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|From The Morning Call
-- March 26, 2004|
Bethlehem bar taps into popularity of college students' drinking game
Beirut has legion of fans, but Tuesday night matches might violate state liquor laws.
Of The Morning Call
As if on cue, shortly before 10 p.m., clusters of students begin traveling down the Bethlehem hill the university calls home. They head toward the bar, toward the signs, but that's not what's drawing them.
More than 30 years after the game supposedly originated in Bethlehem, Beirut remains an immensely popular college pastime, according to students, some of whom admit to playing it daily.
The game, which involves throwing ping-pong balls into beer cups, has elicited national tournaments in its honor, captivated students and rejuvenated business at the Tally-Ho.
But it's not all in good fun, according to state officials who say that when it comes to bars, Beirut is illegal.
''It sounds as if they are in variance with the code,'' Pennsylvania Liquor Control Board spokesman William Epstein said of businesses that host Beirut games.
According to the Pennsylvania
liquor code, ''there may not be an event, contest or tournament which involves the consumption of alcoholic beverages by contest participant'' at a bar.
Penalties could consist of fines or an order to stop, Epstein said. He had never heard of the game, and said the board hasn't received complaints about any bar in the state, including the Tally-Ho, hosting Beirut.
''With licensees, there is a standard of serving to which they are expected to adhere Those standards preclude most drinking games,'' Epstein said.
But Tally-Ho owner Ken Spalding said he researched liquor laws before starting the game three weeks ago at the suggestion of students and alumni he employs. He doesn't believe he's in violation.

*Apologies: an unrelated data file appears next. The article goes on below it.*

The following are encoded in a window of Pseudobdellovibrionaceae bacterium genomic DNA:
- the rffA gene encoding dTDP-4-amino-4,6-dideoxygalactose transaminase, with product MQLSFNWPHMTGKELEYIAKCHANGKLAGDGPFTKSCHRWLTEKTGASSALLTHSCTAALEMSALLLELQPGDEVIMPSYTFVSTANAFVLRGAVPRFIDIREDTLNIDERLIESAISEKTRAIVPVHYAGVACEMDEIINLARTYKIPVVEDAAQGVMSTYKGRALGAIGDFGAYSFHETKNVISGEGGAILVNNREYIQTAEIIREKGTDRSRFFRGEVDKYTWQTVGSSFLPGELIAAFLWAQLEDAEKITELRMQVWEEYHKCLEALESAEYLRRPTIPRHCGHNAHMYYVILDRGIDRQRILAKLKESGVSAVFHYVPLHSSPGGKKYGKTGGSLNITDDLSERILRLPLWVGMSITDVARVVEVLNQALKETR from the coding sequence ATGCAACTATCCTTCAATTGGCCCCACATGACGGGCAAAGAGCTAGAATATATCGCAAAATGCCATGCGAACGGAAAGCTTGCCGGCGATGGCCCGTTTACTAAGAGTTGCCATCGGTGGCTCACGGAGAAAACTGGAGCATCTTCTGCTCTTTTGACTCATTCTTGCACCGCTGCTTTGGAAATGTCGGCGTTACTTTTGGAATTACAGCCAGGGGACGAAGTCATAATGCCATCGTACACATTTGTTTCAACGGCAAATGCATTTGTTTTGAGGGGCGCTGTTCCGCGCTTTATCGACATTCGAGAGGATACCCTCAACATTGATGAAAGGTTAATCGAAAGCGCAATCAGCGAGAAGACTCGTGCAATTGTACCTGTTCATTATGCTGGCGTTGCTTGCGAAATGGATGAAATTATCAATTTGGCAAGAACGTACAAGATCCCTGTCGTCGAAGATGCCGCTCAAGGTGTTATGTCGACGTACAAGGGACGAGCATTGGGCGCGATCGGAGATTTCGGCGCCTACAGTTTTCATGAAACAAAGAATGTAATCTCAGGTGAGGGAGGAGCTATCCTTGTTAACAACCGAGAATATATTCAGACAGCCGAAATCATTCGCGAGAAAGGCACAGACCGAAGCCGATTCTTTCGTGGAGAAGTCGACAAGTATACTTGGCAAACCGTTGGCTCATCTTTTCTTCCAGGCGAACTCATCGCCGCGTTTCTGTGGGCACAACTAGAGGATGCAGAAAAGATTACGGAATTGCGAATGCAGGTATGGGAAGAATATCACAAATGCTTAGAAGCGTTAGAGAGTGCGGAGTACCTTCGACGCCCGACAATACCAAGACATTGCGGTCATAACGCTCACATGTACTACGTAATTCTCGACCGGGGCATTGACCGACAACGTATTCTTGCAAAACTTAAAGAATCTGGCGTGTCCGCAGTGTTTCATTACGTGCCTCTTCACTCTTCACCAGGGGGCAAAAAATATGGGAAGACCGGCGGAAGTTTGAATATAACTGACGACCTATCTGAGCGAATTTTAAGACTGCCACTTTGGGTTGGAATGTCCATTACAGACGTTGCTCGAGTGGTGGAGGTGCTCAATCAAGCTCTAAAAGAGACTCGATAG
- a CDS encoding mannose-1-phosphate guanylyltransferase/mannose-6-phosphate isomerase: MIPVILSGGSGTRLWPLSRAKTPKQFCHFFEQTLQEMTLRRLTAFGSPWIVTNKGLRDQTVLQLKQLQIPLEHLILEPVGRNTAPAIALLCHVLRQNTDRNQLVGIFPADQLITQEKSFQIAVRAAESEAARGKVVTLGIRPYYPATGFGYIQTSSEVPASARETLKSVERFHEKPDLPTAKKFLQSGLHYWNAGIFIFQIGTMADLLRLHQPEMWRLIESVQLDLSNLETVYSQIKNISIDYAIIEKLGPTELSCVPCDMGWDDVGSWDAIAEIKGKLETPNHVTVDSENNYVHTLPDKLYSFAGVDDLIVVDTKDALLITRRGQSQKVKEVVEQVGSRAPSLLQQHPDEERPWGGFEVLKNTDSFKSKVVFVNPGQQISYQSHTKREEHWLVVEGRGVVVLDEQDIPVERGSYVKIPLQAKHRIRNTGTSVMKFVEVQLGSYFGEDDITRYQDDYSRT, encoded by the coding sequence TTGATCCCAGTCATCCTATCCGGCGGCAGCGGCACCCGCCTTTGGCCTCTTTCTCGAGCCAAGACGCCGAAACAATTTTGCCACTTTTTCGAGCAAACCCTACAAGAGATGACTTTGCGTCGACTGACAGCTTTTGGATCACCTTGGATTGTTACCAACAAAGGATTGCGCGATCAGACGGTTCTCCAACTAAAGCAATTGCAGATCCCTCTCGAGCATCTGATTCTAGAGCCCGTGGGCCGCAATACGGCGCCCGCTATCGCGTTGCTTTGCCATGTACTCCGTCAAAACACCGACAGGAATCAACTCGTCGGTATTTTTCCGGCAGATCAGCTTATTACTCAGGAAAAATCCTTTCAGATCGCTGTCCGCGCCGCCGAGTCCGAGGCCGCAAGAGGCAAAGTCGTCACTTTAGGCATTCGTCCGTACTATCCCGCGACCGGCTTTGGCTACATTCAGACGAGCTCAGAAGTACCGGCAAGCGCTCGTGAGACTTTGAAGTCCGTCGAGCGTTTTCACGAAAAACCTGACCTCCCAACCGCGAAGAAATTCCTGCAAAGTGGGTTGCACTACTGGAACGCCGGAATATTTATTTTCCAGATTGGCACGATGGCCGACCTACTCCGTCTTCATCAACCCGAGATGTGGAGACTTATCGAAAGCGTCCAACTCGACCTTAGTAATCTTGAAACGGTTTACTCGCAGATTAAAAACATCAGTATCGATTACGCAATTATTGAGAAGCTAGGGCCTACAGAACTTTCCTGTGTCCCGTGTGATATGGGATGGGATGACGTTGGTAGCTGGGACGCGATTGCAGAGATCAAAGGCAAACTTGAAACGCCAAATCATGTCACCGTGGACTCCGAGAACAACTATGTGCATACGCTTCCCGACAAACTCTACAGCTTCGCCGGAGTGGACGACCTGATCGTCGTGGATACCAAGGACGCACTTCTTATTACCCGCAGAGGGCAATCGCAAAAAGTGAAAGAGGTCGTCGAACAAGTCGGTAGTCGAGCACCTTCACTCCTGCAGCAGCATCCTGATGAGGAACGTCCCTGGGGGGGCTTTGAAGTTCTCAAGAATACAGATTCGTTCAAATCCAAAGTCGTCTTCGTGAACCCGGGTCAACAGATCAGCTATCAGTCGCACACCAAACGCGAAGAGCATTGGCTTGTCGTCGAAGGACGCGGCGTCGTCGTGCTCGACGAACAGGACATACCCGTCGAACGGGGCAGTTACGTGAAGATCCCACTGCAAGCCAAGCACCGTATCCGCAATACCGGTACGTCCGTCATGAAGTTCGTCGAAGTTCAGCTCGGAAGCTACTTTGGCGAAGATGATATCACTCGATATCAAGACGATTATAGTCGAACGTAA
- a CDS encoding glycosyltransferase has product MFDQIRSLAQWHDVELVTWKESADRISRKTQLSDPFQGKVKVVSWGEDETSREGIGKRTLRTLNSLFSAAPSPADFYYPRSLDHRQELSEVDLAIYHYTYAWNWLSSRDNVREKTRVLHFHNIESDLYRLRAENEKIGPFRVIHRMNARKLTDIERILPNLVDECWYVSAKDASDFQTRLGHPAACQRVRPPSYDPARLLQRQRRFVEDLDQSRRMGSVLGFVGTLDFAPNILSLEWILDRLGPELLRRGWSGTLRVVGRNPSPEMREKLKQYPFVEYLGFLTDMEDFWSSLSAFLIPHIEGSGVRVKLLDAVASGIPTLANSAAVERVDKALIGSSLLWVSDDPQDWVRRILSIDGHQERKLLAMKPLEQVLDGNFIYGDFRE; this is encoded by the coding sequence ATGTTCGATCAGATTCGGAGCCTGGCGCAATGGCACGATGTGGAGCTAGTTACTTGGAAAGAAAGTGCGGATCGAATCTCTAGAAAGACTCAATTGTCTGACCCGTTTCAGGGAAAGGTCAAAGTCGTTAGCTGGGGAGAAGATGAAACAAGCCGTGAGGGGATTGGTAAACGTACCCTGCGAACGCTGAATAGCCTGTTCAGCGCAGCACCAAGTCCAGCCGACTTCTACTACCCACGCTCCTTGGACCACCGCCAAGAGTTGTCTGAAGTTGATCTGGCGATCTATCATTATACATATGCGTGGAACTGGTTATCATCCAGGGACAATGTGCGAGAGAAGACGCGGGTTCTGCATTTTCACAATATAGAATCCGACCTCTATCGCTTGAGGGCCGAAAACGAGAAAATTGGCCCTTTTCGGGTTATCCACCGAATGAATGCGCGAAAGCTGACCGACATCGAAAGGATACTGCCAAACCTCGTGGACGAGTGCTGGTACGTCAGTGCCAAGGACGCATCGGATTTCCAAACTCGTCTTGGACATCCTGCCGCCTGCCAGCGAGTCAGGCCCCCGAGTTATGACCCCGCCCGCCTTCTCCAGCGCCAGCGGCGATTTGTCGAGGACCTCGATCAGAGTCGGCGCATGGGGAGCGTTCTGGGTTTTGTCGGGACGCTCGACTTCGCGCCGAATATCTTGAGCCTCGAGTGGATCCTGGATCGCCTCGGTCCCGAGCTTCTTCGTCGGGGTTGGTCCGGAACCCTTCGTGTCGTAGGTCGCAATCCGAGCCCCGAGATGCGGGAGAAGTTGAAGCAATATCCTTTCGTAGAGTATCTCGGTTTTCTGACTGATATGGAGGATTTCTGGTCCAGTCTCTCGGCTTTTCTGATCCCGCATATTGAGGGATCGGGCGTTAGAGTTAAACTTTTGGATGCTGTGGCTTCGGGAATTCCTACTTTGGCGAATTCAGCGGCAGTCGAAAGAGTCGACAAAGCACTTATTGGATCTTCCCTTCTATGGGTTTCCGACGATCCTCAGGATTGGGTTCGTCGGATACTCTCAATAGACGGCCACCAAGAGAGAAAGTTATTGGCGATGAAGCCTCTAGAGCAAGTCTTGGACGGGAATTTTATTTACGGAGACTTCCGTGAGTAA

''It's a sketchy area, it really is,'' Spalding said, adding that if the state orders him to stop the game, he will. ''We're following the code to the letter of the law, and it may be a fine letter.''
Spalding said he believes the bar is acting legally because it doesn't set rules for Beirut or offer prizes. Additionally, the $2 beer pitcher specials on ''Beirut nights'' are available to all patrons, regardless of whether they're using the beer to play the game.
Billy Cornish, owner of Mothers Bar and Grill in Easton, which has hosted Beirut in the past, agreed. He said the bar doesn't force patrons to drink and gives them the option of playing with water or soda.
''It's not a contest. It's the same as shooting billiards,'' Spalding said, adding that the bar ''simply has the supplies.'' Students choose to make it a drinking game, he said.
Epstein disagreed, saying that if a bar provides billiard supplies and patrons play pool as a drinking game, the bar would be in violation.
''Our interest is in people drinking responsibly, and our experience is that drinking games don't encourage people to go in that direction,'' he said.
Legal or not, the game offered only on Tuesdays has boosted Spalding's mid-week business.
This week, more than 60 patrons mostly Lehigh and DeSales University students crammed a smoky room lined with Beirut tables, and more students, many of whom were waiting to play, packed the adjoining room. On the other end of the bar, the billiard room remained nearly empty.
Beirut has proved far more successful at filling bar stools than previous Tuesday specials such as ribs or disc jockeys, Spalding said.
''You can't continuously have DJs and live music because it's expensive and kids get tired of that,'' he said.